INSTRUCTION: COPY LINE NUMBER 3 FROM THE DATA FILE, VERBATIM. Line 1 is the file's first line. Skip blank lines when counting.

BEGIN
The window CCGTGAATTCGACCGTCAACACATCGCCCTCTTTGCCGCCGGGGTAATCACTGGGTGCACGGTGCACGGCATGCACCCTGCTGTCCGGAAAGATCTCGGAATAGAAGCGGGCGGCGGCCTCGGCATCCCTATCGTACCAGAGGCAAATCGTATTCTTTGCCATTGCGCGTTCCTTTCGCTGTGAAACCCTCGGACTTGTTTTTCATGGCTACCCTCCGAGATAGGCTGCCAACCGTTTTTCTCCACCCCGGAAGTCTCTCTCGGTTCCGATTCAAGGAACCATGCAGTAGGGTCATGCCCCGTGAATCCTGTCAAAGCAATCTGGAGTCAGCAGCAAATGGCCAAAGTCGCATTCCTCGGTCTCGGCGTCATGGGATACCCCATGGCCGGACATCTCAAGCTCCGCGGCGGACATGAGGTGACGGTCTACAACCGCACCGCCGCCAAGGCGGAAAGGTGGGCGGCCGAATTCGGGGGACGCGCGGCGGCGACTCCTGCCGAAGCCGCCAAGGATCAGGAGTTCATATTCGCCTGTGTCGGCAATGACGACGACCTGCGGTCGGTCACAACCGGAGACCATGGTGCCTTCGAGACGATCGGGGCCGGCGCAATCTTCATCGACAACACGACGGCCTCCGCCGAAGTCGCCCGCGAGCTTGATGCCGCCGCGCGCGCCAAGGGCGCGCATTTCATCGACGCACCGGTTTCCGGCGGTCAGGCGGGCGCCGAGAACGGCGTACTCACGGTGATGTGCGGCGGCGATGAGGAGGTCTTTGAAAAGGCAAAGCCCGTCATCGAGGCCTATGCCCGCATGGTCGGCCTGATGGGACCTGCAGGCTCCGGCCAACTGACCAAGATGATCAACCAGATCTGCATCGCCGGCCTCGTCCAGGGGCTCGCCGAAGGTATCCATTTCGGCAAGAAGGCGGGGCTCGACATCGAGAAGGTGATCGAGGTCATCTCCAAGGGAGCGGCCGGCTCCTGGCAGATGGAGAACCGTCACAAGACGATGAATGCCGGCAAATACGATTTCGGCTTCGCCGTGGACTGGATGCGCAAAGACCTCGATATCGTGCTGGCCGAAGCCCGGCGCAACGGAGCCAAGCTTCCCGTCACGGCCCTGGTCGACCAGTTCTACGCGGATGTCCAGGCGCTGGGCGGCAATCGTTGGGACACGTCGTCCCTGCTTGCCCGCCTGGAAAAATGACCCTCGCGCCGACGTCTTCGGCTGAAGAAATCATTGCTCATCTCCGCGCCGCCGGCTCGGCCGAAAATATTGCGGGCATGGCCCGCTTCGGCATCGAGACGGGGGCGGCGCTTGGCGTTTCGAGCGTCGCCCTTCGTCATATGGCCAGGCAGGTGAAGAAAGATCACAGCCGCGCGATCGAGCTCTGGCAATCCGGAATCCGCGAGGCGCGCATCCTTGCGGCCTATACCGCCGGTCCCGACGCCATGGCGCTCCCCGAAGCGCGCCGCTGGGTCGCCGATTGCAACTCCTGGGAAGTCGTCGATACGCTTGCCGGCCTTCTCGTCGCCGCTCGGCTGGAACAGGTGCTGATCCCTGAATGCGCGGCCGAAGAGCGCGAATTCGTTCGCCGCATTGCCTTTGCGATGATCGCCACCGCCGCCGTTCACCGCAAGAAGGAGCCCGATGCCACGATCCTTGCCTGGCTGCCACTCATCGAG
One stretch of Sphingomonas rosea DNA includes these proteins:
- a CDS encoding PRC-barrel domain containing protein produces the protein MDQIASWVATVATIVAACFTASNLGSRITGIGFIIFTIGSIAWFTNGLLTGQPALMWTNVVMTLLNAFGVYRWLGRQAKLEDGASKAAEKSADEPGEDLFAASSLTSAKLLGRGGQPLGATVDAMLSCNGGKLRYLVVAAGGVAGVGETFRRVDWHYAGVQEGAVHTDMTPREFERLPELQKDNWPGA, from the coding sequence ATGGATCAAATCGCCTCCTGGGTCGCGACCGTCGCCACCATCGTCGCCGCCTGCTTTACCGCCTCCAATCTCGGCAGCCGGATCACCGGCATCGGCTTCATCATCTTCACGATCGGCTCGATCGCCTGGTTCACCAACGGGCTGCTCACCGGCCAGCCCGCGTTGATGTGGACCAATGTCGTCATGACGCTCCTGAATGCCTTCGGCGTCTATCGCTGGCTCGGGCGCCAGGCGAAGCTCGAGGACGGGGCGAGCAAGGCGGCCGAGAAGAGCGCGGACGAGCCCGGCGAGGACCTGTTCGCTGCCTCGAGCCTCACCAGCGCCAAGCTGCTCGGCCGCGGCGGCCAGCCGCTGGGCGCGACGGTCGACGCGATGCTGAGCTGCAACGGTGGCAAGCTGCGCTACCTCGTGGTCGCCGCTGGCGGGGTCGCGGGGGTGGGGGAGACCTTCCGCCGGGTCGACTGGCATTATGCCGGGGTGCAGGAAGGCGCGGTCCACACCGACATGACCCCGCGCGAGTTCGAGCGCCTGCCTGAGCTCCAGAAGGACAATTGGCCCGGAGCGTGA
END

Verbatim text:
- a CDS encoding PRC-barrel domain containing protein produces the protein MDQIASWVATVATIVAACFTASNLGSRITGIGFIIFTIGSIAWFTNGLLTGQPALMWTNVVMTLLNAFGVYRWLGRQAKLEDGASKAAEKSADEPGEDLFAASSLTSAKLLGRGGQPLGATVDAMLSCNGGKLRYLVVAAGGVAGVGETFRRVDWHYAGVQEGAVHTDMTPREFERLPELQKDNWPGA, from the coding sequence ATGGATCAAATCGCCTCCTGGGTCGCGACCGTCGCCACCATCGTCGCCGCCTGCTTTACCGCCTCCAATCTCGGCAGCCGGATCACCGGCATCGGCTTCATCATCTTCACGATCGGCTCGATCGCCTGGTTCACCAACGGGCTGCTCACCGGCCAGCCCGCGTTGATGTGGACCAATGTCGTCATGACGCTCCTGAATGCCTTCGGCGTCTATCGCTGGCTCGGGCGCCAGGCGAAGCTCGAGGACGGGGCGAGCAAGGCGGCCGAGAAGAGCGCGGACGAGCCCGGCGAGGACCTGTTCGCTGCCTCGAGCCTCACCAGCGCCAAGCTGCTCGGCCGCGGCGGCCAGCCGCTGGGCGCGACGGTCGACGCGATGCTGAGCTGCAACGGTGGCAAGCTGCGCTACCTCGTGGTCGCCGCTGGCGGGGTCGCGGGGGTGGGGGAGACCTTCCGCCGGGTCGACTGGCATTATGCCGGGGTGCAGGAAGGCGCGGTCCACACCGACATGACCCCGCGCGAGTTCGAGCGCCTGCCTGAGCTCCAGAAGGACAATTGGCCCGGAGCGTGA